Although Google has proclaimed the technology’s promise, it has received pushback from employees concerning its applicability. Concerned that Google’s AI may end up murdering humans, Google employees opposed a deal with the Department of Defense in 2018. In the end, Google decided to withdraw from the initiative.

For her efforts to publish a research article pointing out the shortcomings in a new form of AI system for learning languages, Timnit Gebru was sacked in December 2020 by Google’s Ethical AI team.

Previously, Gebru sought permission to publish a research paper on how AI-based language systems, such as Google’s, may wind up employing the prejudiced and nasty language they acquire from texts in books and websites. Google’s response to Gebru’s objections, notably its failure to publish the study, had gotten more exasperating, according to Gebru.

As a result of Margaret Mitchell’s public criticism of the corporation’s handling of the Gebru incident, the company dismissed her. The business claimed that Mitchell had broken its code of conduct.

The research in Nature, published in June, touted a concept known as reinforcement learning, which the paper said may enhance the architecture of computers. To many, it was a game-changer when it came to chip design, both for artificial intelligence (AI) and in general. Google claims to have developed its processors for artificial intelligence using this method.

In the last year, Google has released a similar article on machine learning in chip design. Those familiar with the situation say that around that time, Google asked Chatterjee, a computer scientist with a doctorate from the University of California, Berkeley, who had previously worked for Intel, if the method might be sold or licensed to a chip design business.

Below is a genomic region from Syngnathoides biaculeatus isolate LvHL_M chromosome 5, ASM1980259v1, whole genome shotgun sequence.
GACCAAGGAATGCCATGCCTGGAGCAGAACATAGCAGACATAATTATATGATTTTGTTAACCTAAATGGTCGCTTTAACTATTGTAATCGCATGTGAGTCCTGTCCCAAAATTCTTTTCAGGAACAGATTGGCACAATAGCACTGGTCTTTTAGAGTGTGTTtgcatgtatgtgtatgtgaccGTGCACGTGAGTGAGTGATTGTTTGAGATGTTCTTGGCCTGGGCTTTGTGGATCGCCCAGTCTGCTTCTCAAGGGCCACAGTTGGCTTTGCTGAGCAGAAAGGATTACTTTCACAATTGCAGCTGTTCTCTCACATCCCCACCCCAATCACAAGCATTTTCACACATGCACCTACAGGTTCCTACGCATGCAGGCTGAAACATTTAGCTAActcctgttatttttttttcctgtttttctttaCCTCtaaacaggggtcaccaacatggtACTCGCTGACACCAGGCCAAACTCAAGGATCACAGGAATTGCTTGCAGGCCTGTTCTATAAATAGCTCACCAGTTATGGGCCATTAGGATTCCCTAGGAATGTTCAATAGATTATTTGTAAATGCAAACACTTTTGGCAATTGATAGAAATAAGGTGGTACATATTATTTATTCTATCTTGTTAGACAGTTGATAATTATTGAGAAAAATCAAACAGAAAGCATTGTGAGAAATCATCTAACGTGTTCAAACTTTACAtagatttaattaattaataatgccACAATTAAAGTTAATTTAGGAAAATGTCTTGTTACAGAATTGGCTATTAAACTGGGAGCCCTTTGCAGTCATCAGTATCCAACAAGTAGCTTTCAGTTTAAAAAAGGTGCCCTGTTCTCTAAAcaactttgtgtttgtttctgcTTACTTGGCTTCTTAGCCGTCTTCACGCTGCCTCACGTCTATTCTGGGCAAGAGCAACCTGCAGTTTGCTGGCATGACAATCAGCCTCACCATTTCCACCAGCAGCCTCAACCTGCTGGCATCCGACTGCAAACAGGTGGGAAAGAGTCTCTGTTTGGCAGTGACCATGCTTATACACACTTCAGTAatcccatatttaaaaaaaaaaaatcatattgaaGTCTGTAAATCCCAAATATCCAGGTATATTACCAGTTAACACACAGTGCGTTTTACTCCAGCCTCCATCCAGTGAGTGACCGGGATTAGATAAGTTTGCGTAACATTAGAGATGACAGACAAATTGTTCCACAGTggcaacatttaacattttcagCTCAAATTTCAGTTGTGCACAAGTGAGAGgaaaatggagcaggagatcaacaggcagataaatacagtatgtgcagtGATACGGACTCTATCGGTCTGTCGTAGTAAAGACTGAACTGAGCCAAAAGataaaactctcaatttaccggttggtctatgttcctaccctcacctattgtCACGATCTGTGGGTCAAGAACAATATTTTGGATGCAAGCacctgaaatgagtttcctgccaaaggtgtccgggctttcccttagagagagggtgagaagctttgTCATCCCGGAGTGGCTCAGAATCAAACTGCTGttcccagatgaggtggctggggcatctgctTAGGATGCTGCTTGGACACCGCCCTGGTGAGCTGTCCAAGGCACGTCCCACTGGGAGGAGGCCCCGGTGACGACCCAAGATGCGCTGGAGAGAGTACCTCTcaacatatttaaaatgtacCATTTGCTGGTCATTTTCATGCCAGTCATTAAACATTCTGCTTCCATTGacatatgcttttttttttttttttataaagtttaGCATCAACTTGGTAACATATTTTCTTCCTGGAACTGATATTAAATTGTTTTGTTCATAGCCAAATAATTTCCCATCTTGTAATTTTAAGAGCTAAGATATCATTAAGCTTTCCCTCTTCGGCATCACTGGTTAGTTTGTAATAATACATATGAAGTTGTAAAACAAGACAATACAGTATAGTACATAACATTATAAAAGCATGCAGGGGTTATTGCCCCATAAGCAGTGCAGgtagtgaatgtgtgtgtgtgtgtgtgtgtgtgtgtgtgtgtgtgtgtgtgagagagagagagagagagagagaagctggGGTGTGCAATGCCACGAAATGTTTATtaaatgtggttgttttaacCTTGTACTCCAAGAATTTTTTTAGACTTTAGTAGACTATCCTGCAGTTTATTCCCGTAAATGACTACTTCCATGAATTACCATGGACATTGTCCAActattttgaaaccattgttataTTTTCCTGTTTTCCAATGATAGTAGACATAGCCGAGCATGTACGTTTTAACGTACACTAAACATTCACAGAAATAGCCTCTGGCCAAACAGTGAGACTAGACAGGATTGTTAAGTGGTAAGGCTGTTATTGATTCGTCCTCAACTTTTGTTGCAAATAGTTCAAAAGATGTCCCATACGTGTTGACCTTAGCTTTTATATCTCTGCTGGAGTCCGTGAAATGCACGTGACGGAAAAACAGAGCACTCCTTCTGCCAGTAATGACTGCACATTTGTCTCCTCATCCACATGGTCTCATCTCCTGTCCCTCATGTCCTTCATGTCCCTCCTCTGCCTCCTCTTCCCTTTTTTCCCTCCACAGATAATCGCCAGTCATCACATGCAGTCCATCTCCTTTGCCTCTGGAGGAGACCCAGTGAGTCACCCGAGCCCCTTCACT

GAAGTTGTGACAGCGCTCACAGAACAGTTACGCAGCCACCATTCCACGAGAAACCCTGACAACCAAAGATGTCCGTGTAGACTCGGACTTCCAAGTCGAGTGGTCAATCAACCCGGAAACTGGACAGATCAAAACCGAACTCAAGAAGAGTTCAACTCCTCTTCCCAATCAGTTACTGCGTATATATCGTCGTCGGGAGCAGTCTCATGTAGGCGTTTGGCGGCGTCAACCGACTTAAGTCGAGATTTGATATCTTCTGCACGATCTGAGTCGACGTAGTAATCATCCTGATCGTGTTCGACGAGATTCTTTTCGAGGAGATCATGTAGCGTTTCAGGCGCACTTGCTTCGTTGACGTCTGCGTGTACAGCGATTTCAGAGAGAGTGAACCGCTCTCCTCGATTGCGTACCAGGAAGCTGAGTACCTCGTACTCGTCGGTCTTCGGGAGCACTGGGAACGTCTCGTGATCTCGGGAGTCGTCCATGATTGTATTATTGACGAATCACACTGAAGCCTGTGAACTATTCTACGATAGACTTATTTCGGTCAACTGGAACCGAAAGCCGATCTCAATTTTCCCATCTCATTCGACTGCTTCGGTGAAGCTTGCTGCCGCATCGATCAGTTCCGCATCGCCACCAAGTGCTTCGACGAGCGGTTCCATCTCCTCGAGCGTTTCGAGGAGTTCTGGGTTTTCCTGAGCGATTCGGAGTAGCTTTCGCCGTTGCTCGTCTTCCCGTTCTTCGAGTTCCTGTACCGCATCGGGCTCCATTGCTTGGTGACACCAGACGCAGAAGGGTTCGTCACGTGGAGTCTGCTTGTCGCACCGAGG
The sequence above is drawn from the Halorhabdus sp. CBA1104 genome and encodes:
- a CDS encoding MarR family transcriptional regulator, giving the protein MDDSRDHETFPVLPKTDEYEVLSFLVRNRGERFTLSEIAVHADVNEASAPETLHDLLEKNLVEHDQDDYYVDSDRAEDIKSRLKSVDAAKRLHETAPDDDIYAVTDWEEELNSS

Three people close to Chatterjee said he expressed doubts about the paper’s claims and questioned whether the technology had been thoroughly tested in an internal email sent to the company.

The argument over that study was still raging when Google submitted a new publication to Nature. According to people familiar with the situation, Google made some changes to the earlier paper and removed the names of two authors who had worked closely with Chatterjee and had also expressed concerns about the paper’s central claims.

Some Googlers were taken aback when the newest study was published. After Gebru’s dismissal, the company’s senior vice president, Jeff Dean, who is in charge of the vast majority of its AI activities, told them that they needed to follow a publication clearance procedure that Dean had mandated.